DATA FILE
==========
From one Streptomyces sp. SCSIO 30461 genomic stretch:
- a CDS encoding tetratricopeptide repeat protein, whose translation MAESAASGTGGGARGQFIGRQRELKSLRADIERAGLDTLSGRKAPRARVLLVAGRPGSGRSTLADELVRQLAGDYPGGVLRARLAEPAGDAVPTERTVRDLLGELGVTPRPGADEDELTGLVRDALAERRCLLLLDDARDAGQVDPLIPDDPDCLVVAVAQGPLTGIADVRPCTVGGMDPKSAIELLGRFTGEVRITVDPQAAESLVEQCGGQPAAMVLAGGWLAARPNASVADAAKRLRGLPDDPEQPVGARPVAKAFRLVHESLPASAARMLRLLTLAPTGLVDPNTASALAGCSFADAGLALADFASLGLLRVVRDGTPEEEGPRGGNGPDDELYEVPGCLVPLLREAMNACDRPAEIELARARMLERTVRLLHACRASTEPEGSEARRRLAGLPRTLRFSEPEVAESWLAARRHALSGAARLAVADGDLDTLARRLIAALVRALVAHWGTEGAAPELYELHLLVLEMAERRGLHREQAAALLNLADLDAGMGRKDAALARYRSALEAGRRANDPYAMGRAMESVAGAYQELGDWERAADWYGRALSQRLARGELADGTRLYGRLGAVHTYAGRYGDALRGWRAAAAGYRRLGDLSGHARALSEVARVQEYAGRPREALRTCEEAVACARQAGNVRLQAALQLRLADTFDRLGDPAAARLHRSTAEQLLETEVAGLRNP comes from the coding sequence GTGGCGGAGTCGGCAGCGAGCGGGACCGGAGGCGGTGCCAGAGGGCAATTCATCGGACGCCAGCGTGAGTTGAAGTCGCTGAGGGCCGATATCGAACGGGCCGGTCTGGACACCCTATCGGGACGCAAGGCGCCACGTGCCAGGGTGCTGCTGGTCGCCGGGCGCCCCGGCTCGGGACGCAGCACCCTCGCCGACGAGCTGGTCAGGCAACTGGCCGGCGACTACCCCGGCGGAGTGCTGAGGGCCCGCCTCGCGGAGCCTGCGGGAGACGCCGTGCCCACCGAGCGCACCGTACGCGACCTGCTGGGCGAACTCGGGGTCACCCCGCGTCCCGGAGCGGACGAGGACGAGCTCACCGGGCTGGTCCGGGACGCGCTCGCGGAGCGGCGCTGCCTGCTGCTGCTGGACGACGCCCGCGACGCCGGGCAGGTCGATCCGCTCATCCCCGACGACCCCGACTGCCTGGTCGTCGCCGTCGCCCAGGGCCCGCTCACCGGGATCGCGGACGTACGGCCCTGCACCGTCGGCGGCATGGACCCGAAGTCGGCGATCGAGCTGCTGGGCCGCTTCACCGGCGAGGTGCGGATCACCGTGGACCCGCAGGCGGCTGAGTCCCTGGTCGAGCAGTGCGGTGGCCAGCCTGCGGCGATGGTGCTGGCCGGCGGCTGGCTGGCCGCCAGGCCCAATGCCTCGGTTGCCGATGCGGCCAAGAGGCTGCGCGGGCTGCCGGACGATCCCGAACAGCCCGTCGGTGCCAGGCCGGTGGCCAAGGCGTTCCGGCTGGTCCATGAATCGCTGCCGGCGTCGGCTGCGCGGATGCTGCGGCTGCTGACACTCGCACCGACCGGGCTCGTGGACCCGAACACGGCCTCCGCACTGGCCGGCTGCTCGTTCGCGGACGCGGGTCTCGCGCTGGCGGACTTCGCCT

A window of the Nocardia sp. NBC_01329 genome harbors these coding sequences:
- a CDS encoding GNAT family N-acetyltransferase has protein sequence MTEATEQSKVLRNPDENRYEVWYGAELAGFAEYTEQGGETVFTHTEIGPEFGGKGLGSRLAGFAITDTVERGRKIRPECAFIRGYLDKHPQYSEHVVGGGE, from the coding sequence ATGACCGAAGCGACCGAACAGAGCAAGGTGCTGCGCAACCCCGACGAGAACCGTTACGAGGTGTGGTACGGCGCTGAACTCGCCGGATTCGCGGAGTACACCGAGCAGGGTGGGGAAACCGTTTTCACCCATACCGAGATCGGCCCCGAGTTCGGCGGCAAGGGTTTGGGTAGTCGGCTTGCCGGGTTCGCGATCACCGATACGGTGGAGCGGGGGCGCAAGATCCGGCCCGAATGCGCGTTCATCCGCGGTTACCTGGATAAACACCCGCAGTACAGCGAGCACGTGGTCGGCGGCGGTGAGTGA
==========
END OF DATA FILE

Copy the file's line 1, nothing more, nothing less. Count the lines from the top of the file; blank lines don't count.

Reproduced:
From one Streptomyces sp. SCSIO 30461 genomic stretch: